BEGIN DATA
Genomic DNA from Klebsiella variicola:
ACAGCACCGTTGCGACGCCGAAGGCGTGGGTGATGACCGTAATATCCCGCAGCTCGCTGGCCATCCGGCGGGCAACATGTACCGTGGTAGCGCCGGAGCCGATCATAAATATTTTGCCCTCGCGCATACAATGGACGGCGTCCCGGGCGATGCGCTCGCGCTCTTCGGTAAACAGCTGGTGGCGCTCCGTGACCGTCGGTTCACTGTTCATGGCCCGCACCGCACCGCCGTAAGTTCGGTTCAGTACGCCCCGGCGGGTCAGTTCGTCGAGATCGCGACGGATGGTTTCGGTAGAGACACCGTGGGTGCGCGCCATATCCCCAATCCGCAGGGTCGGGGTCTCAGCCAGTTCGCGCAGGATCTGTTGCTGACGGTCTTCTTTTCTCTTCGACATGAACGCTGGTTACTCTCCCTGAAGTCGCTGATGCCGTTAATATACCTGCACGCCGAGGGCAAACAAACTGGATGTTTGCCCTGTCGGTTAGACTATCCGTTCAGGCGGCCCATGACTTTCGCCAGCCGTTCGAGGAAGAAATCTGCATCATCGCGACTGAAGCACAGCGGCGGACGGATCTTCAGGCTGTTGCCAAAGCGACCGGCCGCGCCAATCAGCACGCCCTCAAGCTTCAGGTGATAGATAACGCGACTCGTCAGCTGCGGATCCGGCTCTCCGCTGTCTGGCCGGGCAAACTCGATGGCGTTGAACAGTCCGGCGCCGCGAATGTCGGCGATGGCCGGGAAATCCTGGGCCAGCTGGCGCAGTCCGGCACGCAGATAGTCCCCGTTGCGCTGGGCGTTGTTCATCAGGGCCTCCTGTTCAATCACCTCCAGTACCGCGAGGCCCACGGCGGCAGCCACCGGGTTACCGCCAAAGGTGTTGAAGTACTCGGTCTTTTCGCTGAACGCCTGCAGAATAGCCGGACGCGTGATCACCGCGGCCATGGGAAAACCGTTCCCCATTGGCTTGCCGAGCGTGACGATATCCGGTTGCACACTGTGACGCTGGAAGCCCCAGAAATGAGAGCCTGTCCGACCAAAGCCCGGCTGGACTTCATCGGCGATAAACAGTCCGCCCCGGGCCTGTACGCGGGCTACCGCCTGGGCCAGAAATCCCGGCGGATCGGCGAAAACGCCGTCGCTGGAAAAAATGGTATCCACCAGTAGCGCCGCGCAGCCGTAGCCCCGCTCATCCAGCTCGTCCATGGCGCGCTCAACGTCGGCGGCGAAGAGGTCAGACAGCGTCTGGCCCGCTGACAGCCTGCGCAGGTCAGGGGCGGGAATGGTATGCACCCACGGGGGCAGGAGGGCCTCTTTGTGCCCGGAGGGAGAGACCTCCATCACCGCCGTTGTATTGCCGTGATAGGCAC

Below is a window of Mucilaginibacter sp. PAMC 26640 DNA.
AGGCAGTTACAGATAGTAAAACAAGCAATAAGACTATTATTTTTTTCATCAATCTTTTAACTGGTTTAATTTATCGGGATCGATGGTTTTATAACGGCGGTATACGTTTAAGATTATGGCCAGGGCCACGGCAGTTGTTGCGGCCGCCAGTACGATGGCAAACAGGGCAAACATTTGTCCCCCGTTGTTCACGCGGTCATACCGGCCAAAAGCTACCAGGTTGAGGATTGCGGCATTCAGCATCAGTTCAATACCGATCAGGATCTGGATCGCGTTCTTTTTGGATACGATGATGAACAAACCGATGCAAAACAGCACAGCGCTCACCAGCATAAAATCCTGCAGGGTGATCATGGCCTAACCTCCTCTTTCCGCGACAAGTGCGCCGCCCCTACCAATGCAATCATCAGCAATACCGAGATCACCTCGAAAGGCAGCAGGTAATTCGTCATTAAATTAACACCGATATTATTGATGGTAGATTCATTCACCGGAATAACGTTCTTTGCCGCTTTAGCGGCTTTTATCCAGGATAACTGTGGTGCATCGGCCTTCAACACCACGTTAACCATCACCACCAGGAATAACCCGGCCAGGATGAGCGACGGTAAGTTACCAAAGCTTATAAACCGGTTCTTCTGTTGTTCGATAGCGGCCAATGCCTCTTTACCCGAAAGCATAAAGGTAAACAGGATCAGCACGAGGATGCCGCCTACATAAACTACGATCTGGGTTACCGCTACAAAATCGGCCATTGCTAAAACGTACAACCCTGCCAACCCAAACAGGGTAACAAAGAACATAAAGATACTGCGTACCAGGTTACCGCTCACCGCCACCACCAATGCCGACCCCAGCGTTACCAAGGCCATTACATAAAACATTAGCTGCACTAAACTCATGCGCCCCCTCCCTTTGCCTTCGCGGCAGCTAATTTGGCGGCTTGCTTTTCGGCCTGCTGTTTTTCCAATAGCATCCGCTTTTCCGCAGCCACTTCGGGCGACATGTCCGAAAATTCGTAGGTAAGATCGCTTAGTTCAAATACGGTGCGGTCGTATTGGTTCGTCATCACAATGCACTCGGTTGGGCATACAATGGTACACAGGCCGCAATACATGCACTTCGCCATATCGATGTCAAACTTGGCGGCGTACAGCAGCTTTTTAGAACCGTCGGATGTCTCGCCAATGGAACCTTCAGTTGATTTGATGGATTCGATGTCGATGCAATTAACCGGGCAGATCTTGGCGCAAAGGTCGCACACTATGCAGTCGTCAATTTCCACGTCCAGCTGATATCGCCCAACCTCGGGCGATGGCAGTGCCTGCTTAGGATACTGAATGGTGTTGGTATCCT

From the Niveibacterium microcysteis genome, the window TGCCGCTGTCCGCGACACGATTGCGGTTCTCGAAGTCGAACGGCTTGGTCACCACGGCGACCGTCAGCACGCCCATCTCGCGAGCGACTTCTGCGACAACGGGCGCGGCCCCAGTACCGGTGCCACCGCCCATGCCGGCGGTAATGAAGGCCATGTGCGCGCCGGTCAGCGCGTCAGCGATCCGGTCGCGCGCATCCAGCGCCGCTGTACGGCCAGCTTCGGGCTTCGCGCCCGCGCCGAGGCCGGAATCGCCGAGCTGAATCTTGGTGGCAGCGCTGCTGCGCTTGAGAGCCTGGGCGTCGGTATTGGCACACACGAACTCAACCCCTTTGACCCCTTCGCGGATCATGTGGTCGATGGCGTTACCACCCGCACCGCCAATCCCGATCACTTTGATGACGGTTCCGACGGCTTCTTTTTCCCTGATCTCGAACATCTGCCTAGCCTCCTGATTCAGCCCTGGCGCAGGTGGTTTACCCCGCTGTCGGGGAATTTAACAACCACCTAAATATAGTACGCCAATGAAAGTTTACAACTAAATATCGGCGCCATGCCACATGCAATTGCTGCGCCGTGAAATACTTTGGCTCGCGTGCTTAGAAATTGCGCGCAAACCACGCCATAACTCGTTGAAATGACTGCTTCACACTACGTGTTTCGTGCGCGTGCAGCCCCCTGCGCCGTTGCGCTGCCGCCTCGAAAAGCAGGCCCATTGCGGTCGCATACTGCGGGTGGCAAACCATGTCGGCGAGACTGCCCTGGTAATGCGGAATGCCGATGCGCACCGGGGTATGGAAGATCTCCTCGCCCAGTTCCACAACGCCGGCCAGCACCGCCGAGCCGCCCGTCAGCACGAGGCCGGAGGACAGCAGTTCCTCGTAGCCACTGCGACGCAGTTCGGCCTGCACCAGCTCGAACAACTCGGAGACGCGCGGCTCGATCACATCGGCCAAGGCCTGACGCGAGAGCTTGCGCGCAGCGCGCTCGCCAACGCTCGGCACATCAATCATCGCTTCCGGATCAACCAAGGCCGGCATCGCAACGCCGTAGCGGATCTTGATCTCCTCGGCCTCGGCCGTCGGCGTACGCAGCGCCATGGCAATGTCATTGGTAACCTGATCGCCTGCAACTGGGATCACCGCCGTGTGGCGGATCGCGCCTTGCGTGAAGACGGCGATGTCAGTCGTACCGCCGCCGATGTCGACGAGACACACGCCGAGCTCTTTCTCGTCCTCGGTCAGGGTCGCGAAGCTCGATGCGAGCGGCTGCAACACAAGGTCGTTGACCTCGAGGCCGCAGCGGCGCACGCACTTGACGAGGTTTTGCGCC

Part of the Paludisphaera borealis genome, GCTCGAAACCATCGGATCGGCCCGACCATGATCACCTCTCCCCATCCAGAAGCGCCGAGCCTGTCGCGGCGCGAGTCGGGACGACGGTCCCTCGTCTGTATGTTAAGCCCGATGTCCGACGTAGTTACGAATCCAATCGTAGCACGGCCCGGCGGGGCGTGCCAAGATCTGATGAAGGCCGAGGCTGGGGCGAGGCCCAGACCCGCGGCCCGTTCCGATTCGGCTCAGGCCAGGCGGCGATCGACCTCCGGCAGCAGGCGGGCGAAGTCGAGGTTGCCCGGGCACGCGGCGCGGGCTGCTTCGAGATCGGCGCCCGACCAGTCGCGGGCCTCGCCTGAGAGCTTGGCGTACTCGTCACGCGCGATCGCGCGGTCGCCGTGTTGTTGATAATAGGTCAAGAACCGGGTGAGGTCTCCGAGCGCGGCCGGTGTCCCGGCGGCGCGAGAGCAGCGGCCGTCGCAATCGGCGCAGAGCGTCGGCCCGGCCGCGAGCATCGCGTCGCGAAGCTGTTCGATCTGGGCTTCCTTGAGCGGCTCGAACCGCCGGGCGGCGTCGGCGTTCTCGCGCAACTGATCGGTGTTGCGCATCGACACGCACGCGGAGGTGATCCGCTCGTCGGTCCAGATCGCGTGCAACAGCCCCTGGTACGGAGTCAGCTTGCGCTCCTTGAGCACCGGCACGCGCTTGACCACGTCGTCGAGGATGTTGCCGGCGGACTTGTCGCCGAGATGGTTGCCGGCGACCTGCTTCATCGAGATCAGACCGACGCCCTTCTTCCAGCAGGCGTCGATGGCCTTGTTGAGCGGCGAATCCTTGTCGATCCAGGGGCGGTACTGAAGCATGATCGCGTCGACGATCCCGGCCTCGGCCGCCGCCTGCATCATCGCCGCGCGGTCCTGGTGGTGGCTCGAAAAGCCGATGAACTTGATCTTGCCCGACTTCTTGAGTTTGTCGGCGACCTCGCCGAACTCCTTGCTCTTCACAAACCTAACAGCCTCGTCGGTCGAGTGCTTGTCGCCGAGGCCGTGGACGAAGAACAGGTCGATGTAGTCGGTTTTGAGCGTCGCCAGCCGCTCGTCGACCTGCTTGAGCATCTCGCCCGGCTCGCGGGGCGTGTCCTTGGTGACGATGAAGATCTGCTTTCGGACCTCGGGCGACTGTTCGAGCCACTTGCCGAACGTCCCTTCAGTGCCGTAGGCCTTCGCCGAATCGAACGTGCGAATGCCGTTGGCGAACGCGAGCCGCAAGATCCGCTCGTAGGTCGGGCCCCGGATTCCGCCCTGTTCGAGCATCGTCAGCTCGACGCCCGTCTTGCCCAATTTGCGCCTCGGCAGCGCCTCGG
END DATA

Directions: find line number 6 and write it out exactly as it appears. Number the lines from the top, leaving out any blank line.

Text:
Part of the Paludisphaera borealis genome, GCTCGAAACCATCGGATCGGCCCGACCATGATCACCTCTCCCCATCCAGAAGCGCCGAGCCTGTCGCGGCGCGAGTCGGGACGACGGTCCCTCGTCTGTATGTTAAGCCCGATGTCCGACGTAGTTACGAATCCAATCGTAGCACGGCCCGGCGGGGCGTGCCAAGATCTGATGAAGGCCGAGGCTGGGGCGAGGCCCAGACCCGCGGCCCGTTCCGATTCGGCTCAGGCCAGGCGGCGATCGACCTCCGGCAGCAGGCGGGCGAAGTCGAGGTTGCCCGGGCACGCGGCGCGGGCTGCTTCGAGATCGGCGCCCGACCAGTCGCGGGCCTCGCCTGAGAGCTTGGCGTACTCGTCACGCGCGATCGCGCGGTCGCCGTGTTGTTGATAATAGGTCAAGAACCGGGTGAGGTCTCCGAGCGCGGCCGGTGTCCCGGCGGCGCGAGAGCAGCGGCCGTCGCAATCGGCGCAGAGCGTCGGCCCGGCCGCGAGCATCGCGTCGCGAAGCTGTTCGATCTGGGCTTCCTTGAGCGGCTCGAACCGCCGGGCGGCGTCGGCGTTCTCGCGCAACTGATCGGTGTTGCGCATCGACACGCACGCGGAGGTGATCCGCTCGTCGGTCCAGATCGCGTGCAACAGCCCCTGGTACGGAGTCAGCTTGCGCTCCTTGAGCACCGGCACGCGCTTGACCACGTCGTCGAGGATGTTGCCGGCGGACTTGTCGCCGAGATGGTTGCCGGCGACCTGCTTCATCGAGATCAGACCGACGCCCTTCTTCCAGCAGGCGTCGATGGCCTTGTTGAGCGGCGAATCCTTGTCGATCCAGGGGCGGTACTGAAGCATGATCGCGTCGACGATCCCGGCCTCGGCCGCCGCCTGCATCATCGCCGCGCGGTCCTGGTGGTGGCTCGAAAAGCCGATGAACTTGATCTTGCCCGACTTCTTGAGTTTGTCGGCGACCTCGCCGAACTCCTTGCTCTTCACAAACCTAACAGCCTCGTCGGTCGAGTGCTTGTCGCCGAGGCCGTGGACGAAGAACAGGTCGATGTAGTCGGTTTTGAGCGTCGCCAGCCGCTCGTCGACCTGCTTGAGCATCTCGCCCGGCTCGCGGGGCGTGTCCTTGGTGACGATGAAGATCTGCTTTCGGACCTCGGGCGACTGTTCGAGCCACTTGCCGAACGTCCCTTCAGTGCCGTAGGCCTTCGCCGAATCGAACGTGCGAATGCCGTTGGCGAACGCGAGCCGCAAGATCCGCTCGTAGGTCGGGCCCCGGATTCCGCCCTGTTCGAGCATCGTCAGCTCGACGCCCGTCTTGCCCAATTTGCGCCTCGGCAGCGCCTCGG